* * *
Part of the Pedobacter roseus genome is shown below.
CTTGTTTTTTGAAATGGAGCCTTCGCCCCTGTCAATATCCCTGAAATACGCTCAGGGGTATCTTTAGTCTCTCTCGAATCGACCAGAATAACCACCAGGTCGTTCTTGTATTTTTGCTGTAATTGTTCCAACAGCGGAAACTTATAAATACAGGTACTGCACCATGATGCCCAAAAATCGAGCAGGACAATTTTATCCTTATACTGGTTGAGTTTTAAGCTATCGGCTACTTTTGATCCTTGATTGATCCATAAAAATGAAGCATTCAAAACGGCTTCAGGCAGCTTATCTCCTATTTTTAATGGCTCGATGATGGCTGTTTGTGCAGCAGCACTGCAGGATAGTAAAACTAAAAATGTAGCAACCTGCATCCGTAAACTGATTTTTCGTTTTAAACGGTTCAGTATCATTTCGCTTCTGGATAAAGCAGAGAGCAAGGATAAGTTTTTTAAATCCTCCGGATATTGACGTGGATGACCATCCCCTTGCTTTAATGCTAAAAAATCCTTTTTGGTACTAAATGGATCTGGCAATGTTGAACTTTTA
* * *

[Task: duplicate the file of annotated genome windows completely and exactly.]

Part of the Pedobacter roseus genome is shown below.
CTTGTTTTTTGAAATGGAGCCTTCGCCCCTGTCAATATCCCTGAAATACGCTCAGGGGTATCTTTAGTCTCTCTCGAATCGACCAGAATAACCACCAGGTCGTTCTTGTATTTTTGCTGTAATTGTTCCAACAGCGGAAACTTATAAATACAGGTACTGCACCATGATGCCCAAAAATCGAGCAGGACAATTTTATCCTTATACTGGTTGAGTTTTAAGCTATCGGCTACTTTTGATCCTTGATTGATCCATAAAAATGAAGCATTCAAAACGGCTTCAGGCAGCTTATCTCCTATTTTTAATGGCTCGATGATGGCTGTTTGTGCAGCAGCACTGCAGGATAGTAAAACTAAAAATGTAGCAACCTGCATCCGTAAACTGATTTTTCGTTTTAAACGGTTCAGTATCATTTCGCTTCTGGATAAAGCAGAGAGCAAGGATAAGTTTTTTAAATCCTCCGGATATTGACGTGGATGACCATCCCCTTGCTTTAATGCTAAAAAATCCTTTTTGGTACTAAATGGATCTGGCAATGTTGAACTTTTA